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The province is investing $328,000 for upgrades at four provincial parks in HRM. “We are improving the buildings and boardwalks of these very popular parks so they can continue to serve the tens of thousands of visitors they get each year,” said Natural Resources Minister Lloyd Hines, today, Aug. 31, at Lawrencetown Beach. The Cole Harbour-Lawrencetown Coastal Heritage Provincial Park system includes Lawrencetown and Conrods beaches. The boardwalk and bridge at Conrods Beach will be repaired, a new set of stairs built and an old access gate replaced. Lawrencetown Beach Provincial Park will get upgrades to the water system for shower and washroom facilities and the onsite canteen. Clam Harbour Beach Provincial Park will get an upgrade to its wheelchair ramps to improve accessibility. Porters Lake Provincial Park will renovate washrooms and showers. The park’s water distribution system to camping areas will be enhanced and lighting at the park entrance will be upgraded for safety. The main building will also be repaired and painted. Work at Porters Lake has begun. Projects at the other parks will start after the public tenders are finished. Nova Scotia has 130 camping, day-use, and beach parks. More information about provincial parks is available at www.novascotiaparks.ca .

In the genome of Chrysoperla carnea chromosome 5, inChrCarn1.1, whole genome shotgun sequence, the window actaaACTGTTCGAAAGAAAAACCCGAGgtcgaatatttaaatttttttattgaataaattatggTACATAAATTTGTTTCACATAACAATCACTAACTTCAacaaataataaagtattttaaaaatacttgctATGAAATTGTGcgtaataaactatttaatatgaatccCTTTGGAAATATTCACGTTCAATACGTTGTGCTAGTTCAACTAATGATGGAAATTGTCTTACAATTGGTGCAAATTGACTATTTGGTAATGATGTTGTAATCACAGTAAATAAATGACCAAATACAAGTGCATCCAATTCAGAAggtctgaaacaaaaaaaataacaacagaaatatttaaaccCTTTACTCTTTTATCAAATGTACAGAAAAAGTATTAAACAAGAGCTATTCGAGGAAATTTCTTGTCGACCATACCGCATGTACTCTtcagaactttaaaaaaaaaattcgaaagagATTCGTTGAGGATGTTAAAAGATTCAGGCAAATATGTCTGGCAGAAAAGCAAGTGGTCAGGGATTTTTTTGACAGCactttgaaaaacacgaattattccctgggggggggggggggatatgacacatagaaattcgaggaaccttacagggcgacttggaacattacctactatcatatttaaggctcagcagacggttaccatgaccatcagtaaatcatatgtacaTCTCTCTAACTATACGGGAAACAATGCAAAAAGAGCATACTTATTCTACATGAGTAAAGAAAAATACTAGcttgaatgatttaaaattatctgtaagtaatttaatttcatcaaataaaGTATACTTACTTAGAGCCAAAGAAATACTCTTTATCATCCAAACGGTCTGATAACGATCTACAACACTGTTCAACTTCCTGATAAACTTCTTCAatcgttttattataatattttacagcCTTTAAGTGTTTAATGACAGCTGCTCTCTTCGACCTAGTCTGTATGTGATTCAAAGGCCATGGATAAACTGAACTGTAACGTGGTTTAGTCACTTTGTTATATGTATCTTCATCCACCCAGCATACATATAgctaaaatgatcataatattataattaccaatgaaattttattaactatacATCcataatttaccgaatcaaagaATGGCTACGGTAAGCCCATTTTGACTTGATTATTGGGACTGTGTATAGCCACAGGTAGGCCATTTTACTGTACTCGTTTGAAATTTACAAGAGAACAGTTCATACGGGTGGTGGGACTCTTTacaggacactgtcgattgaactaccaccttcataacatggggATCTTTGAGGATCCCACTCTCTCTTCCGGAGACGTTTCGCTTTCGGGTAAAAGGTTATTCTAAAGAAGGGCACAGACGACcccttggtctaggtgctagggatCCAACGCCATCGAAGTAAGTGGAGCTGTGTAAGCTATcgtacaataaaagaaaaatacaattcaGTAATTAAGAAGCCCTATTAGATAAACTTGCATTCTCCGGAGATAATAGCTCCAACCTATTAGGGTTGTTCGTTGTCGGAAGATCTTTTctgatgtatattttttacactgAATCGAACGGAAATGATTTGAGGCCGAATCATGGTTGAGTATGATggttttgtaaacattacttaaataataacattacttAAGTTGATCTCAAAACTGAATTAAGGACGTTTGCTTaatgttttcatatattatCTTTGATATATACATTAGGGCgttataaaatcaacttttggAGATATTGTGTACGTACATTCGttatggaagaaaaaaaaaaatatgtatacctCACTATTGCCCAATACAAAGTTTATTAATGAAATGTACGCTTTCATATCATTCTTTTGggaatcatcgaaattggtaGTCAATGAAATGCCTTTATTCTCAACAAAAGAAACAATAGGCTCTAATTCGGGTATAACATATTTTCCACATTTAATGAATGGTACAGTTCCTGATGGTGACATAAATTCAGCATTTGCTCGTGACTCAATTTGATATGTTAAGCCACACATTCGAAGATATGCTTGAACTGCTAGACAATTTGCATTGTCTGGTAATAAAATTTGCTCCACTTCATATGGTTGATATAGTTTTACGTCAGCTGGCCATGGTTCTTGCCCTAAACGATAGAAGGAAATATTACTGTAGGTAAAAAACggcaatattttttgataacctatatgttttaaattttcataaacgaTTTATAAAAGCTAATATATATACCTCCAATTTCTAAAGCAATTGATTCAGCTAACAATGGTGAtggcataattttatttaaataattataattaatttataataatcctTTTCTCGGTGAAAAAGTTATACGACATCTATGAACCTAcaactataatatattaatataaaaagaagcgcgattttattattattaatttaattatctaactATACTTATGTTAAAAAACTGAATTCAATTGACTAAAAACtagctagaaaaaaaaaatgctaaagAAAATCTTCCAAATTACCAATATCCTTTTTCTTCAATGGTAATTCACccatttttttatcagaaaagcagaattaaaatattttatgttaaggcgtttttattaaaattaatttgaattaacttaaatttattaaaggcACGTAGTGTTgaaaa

“An increase in extreme weather events and unprecedented natural calamities have set back Asia-Pacific economic recovery and development gains and require a joint regional response,” said Nagesh Kumar, Acting Deputy Executive Secretary of the UN Economic and Social Commission for Asia and the Pacific (ESCAP). Representatives of 31 countries and 22 international organizations are attending the conference which will study a UN-supported report on natural disasters in the region. According to the report, the region has suffered 85 per cent of deaths and 38 per cent of global economic losses as a result of disasters from 1980 to 2009. Nearly 90 per cent of all people affected by disasters in 2010 were living in Asia. A common feature of the region is the high concentration of populations in seismically active areas. The 2009 earthquake and tsunami in Samoa, for example, derailed that Pacific island nation’s graduation to middle-income country status. “This session takes place at a time when the region is yet to fully recover from the external shocks from the global financial crisis, and disasters contribute to aggravation of the situation and undermine the region’s efforts to achieve the Millennium Development Goals (MDGs),” Mr. Kumar said. The spate of disasters in many countries over the past year has affected the food security situation, further aggravating the rising food prices, he said. During the conference, a high-level panel of senior government delegates will share insights on emerging trends in disasters and their socio-economic, development and environmental aspects, ESCAP said. A special presentation on challenges and lessons learned in the aftermath of Japan’s devastating earthquake and tsunami in March will also be held. 29 June 2011Asia-Pacific countries must pull together to overcome natural calamities that have set back the region’s road to economic recovery, a United Nations official told the start of a three-day disaster risk reduction meeting in Bangkok today.